Mark Twain wrote that familiarity breeds contempt, but the Penn men’s and women’s cross country teams disagree.
Because even after more than 10 visits to Van Cortlandt Park in the last four years, the Penn team isn’t familiar enough with the racecourse that they feel what Twain preached.
Despite the three annual trips that the Quakers take to the Bronx, the nearly 1200-acre park is under construction so often that it is rare for either team to run the same course twice.
Thus, no contempt for the Red and Blue, who race at Van Cortlandt twice at the beginning of the season in preparation for their final run at Heptagonals Championships.
“We get to try out different methods of racing and going out at different paces and things like that and we’re pretty much prepared for whatever kind of race we’re going to be presented with by the time Heps roll around,” sophomore Leslie Kovach said.
Women’s coach Gwen Harris prefers to use the first two meets — last week’s Fordham Fiasco, where the Quakers finished first, and this Saturday’s Iona Meet of Champions — to experiment with different racing strategies.
Last week, the women’s team ran the majority of the race as a group and kicked it to the finish.
But because Saturday’s meet will bring new, more challenging competition, Harris says that her strategy is “going to be a little bit more tactical,” with Penn’s faster runners leading the pack.
Maybe the Quakers have their own definition of Twain’s famous phrase: familiarity breeds confidence.
“When you’re familiar with a course — especially a tough course like Van Cortlandt, you come into it with a little more confidence knowing that you know the course really well,” said senior Chris Baird.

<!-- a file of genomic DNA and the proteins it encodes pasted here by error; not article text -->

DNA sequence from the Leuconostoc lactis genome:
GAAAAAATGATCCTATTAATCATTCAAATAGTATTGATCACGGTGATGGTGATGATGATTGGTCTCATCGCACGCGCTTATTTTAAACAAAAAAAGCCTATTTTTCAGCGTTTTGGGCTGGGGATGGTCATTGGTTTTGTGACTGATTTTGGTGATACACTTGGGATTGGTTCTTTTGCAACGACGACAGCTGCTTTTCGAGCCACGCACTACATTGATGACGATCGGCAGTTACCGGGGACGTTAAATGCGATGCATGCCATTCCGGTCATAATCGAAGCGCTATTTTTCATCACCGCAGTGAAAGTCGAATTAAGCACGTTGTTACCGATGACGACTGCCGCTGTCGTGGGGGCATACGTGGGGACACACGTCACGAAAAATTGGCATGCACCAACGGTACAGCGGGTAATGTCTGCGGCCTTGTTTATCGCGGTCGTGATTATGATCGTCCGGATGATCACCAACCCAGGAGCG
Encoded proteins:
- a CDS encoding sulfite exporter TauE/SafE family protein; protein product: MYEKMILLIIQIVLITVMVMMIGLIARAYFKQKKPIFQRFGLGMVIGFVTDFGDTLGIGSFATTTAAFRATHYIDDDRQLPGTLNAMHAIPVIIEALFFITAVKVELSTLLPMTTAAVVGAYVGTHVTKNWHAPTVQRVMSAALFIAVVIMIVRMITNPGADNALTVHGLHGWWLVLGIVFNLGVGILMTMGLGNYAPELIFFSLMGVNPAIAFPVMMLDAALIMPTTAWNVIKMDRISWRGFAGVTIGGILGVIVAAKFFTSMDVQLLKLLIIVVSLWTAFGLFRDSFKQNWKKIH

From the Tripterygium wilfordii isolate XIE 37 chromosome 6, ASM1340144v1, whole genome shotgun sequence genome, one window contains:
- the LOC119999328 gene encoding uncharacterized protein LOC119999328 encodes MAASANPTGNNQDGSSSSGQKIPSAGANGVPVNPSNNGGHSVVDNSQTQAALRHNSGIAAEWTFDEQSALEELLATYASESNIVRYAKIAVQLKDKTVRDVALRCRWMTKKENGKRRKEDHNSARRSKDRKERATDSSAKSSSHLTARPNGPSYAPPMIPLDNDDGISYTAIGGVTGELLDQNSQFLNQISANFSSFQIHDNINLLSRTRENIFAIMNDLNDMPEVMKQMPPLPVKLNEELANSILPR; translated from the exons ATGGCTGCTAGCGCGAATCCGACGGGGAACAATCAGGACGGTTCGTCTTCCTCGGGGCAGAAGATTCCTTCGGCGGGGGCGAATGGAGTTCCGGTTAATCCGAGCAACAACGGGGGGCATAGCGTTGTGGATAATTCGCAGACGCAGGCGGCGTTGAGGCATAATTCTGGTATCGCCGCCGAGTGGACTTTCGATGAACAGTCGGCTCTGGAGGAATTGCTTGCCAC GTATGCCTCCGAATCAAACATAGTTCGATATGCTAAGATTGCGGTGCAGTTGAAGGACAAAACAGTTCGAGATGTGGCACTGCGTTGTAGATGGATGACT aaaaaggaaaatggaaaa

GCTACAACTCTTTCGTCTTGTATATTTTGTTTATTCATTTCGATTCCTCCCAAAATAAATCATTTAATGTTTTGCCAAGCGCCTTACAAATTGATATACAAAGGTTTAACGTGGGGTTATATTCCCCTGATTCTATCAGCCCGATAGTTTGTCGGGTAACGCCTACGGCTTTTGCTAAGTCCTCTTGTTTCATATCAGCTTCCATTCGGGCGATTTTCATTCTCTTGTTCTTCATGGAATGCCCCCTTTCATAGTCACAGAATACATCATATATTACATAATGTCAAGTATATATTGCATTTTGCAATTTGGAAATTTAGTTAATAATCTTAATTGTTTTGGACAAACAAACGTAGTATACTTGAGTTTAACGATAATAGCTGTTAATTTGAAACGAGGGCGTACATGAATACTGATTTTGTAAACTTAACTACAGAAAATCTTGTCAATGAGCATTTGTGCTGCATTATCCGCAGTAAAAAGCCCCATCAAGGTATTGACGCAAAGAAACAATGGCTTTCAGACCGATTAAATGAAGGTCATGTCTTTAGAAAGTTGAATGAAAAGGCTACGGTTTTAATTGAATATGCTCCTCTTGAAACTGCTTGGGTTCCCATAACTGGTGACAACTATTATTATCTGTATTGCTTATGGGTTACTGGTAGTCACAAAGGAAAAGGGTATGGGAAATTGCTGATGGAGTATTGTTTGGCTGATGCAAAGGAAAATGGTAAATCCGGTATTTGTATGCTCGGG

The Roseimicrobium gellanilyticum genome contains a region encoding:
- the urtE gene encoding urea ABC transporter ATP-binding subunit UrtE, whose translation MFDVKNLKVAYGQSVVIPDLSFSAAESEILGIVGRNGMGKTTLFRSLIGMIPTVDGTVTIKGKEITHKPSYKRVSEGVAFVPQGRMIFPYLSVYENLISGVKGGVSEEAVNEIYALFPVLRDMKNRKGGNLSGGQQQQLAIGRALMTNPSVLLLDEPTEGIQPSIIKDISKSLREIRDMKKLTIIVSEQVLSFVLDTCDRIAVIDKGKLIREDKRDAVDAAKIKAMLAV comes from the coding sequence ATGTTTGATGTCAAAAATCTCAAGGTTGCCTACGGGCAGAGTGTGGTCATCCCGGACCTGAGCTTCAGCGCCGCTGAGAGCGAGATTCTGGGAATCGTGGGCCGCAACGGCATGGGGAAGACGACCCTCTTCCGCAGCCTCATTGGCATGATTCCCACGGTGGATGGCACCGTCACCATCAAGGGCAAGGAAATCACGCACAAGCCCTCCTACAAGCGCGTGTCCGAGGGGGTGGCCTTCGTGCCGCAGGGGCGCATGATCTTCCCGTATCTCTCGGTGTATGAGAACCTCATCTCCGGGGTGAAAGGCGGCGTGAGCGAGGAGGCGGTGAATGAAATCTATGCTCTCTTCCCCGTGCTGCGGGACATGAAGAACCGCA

And such familiarity creates a physical and mental advantage for teams like the Quakers.
“It’s a mental thing and a relaxing thing,” Harris said. “The course might be just a tad different, but the back hills won’t be — the back hills will be the same. [At Heps,] it’s like, ‘okay, I’ve done this before. I know how to do this.’”
Kovach and Baird also commented on the advantages of knowing a race course, including feeling calm and secure with their surroundings.
The Red and Blue use these early season meets to learn the course, and the constant changes allow them experience in all possible stages of the route.
“We kind of learn to use different areas of the course to our advantage where we can, and being familiar with the course is definitely an advantage when we strategize in that way,” Kovach said.
Thus, each visit to Van Cortlandt brings a new challenge.
“It definitely changes the tactics and how you approach the race,” Baird said.
For now, the Quakers are confident — not contemptuous.Comments powered by Disqus
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